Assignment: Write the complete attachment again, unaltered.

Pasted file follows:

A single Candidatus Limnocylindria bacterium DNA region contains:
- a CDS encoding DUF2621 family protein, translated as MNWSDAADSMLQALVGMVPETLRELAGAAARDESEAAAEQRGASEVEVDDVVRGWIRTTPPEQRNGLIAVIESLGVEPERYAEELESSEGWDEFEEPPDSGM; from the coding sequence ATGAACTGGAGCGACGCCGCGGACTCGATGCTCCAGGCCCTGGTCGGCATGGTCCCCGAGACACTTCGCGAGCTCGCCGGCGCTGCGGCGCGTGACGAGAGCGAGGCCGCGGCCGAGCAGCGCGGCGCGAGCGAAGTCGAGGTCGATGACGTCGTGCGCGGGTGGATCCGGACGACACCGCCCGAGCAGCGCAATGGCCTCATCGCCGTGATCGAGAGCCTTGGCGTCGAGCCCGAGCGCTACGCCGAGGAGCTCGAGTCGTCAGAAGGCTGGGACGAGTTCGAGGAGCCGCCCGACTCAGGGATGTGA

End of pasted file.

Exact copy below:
A single Candidatus Limnocylindria bacterium DNA region contains:
- a CDS encoding DUF2621 family protein, translated as MNWSDAADSMLQALVGMVPETLRELAGAAARDESEAAAEQRGASEVEVDDVVRGWIRTTPPEQRNGLIAVIESLGVEPERYAEELESSEGWDEFEEPPDSGM; from the coding sequence ATGAACTGGAGCGACGCCGCGGACTCGATGCTCCAGGCCCTGGTCGGCATGGTCCCCGAGACACTTCGCGAGCTCGCCGGCGCTGCGGCGCGTGACGAGAGCGAGGCCGCGGCCGAGCAGCGCGGCGCGAGCGAAGTCGAGGTCGATGACGTCGTGCGCGGGTGGATCCGGACGACACCGCCCGAGCAGCGCAATGGCCTCATCGCCGTGATCGAGAGCCTTGGCGTCGAGCCCGAGCGCTACGCCGAGGAGCTCGAGTCGTCAGAAGGCTGGGACGAGTTCGAGGAGCCGCCCGACTCAGGGATGTGA